But, she says, “a lot of people who are at the top, the policymakers and the people who run the institution and the powerful people within the institution, and industry […] they’re perpetuating it.”

The decision of whether or not to keep using Valeo’s services is vested with Concordia’s Board of Governors. And here might lie another reason why Concordia, despite years of tight budgets, keeps pursuing the project.  

A large percentage of Concordia’s current and former board members have come from Montreal’s business community. These governors—higher-ups at Power Corporation, SNC-Lavalin and Hydro-Quebec, to name a few—could all conceivably see the benefits for their companies from having an infrastructure in place to facilitate corporate research contracts and commercialize the university’s research results.

When the board decided to join VIP in 2000 only two members voted against the plan; both were student representatives. Subsequent motions on Valeo have always passed.

What’s more, every time the board has been asked to make a decision on Valeo, it has received briefings from research administrators who were favourable to the project, highlighting its benefits and downplaying its cost. In his interview, Graham Carr said that he “absolutely” wanted Concordia to continue its partnership with Valeo into the future.

The goal, he says, is to “make better connections between what is happening on campus to what could be the transferrable benefit of those to society and to corporations and other groups.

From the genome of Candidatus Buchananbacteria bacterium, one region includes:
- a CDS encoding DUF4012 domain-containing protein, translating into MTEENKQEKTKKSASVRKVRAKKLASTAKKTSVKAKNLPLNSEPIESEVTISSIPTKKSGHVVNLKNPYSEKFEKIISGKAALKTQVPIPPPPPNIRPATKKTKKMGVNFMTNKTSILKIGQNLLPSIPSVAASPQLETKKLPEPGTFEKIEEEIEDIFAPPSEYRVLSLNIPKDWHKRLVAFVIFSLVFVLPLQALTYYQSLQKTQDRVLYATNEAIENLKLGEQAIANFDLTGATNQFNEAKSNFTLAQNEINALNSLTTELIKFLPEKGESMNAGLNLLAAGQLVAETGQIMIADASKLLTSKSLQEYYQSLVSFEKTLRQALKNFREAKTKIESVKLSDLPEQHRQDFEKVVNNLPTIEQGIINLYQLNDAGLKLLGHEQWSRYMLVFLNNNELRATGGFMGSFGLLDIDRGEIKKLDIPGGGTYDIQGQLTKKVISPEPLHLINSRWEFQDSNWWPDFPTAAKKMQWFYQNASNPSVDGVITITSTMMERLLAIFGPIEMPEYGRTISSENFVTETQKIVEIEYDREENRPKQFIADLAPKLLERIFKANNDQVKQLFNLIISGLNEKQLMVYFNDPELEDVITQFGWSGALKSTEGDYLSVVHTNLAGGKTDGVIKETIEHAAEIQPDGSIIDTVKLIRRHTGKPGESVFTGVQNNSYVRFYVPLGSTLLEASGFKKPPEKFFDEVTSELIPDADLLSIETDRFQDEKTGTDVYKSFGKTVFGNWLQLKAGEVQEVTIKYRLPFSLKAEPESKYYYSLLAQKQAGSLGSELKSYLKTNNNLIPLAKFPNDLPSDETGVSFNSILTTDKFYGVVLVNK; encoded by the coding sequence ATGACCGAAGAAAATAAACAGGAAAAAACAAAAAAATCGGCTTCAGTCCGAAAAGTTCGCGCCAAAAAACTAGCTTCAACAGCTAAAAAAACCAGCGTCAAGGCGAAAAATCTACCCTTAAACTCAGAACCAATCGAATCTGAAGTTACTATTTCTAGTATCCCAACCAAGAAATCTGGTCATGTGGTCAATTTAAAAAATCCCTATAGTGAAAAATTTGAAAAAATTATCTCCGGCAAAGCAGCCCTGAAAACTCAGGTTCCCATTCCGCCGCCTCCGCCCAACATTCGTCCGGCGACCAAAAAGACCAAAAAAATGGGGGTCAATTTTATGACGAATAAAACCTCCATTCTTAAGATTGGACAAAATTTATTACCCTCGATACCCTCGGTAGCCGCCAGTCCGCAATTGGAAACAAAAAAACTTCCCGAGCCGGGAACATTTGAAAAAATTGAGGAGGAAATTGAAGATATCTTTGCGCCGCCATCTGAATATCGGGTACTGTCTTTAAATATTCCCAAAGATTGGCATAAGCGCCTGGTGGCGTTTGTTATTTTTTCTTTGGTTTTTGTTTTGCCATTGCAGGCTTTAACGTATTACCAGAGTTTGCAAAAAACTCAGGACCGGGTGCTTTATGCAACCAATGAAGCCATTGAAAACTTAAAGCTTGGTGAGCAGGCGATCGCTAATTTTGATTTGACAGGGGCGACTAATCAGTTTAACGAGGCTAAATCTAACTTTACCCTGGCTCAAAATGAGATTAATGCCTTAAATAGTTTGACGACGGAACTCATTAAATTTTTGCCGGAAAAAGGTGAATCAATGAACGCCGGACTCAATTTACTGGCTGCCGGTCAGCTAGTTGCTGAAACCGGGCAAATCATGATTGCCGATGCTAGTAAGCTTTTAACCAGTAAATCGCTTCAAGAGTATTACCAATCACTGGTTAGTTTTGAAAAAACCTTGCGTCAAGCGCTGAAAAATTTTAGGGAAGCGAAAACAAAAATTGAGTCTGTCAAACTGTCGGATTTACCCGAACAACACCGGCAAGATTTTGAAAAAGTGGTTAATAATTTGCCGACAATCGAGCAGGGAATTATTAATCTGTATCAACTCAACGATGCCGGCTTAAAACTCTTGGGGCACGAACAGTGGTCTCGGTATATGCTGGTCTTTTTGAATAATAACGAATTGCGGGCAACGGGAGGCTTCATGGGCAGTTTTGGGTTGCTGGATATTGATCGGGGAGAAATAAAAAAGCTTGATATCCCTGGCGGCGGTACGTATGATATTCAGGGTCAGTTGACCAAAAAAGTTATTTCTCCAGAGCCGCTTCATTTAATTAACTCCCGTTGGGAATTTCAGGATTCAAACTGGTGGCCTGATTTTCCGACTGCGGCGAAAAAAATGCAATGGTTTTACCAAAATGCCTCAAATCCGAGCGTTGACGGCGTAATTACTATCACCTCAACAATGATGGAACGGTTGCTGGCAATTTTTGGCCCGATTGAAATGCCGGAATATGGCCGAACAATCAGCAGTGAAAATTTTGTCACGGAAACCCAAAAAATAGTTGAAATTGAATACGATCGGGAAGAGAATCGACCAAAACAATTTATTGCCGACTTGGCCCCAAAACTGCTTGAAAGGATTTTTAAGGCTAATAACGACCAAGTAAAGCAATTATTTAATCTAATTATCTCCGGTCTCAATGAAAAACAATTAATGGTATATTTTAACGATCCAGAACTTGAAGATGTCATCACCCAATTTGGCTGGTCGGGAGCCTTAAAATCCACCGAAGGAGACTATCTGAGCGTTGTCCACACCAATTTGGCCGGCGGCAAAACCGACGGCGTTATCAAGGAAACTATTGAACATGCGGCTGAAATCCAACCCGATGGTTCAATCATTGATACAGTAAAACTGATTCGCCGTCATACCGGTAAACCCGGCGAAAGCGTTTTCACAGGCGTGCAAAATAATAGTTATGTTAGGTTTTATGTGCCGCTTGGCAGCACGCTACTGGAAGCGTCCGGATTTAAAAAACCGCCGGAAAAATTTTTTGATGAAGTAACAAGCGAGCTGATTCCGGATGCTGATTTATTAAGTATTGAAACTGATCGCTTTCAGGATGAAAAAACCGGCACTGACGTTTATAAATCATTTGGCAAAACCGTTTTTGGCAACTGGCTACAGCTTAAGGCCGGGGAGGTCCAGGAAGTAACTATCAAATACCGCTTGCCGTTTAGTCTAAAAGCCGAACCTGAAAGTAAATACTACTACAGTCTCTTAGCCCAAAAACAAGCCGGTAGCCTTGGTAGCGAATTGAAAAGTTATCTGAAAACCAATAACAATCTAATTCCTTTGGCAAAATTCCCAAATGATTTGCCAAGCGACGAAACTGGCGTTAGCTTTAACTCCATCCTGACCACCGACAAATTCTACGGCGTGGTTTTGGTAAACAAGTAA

“Sociétés de valorisation like Valeo, they perform that role.”

Notes on the text:

*Concordia documents obtained in May 2013 list Concordia’s contributions at $1,755,029 while an August email from Valeo quotes the figure at $1,705,691.

**According to the Office of Research, “the only commercialization revenues realized by Concordia through our relationship with Gestion Valeo was derived from a licensing arrangement relating to one of Dr. Packirisamy’s technologies. Valorbec, acting through Gestion Valeo, acquired 933,120 shares in consideration for a licence to the technology, of which 377,800 were sold at an average share price of $1.49 resulting in approximately $570,000 in realized revenues. The remaining share holding of 555,320 were later consolidated resulting in a current consolidated holding of 27,766 shares. This share position represents future revenues, the value of which will be determined by the share price at the time of sale.” An email from Valeo Management quoted revenues from licensing at $595,000 and said that these revenues came from two licences.

***As laid out in the 2007-2012 CUFA agreement, the university splits the profits from commercialization 50-50 with inventors (27.18). Valeo takes a 5 per cent cut.

****Concordia researchers who commercialize research results have the right to publish these results in academic journals, although this right may be suspended for 90 days or as otherwise agreed by all parties involved, under the terms of the aforementioned CUFA agreement (27.21).

*****The same documents project contributions from Concordia to Valeo of $3.6 million from 2001-2007, much greater than the approximately $836,000 that the university actually paid over this period.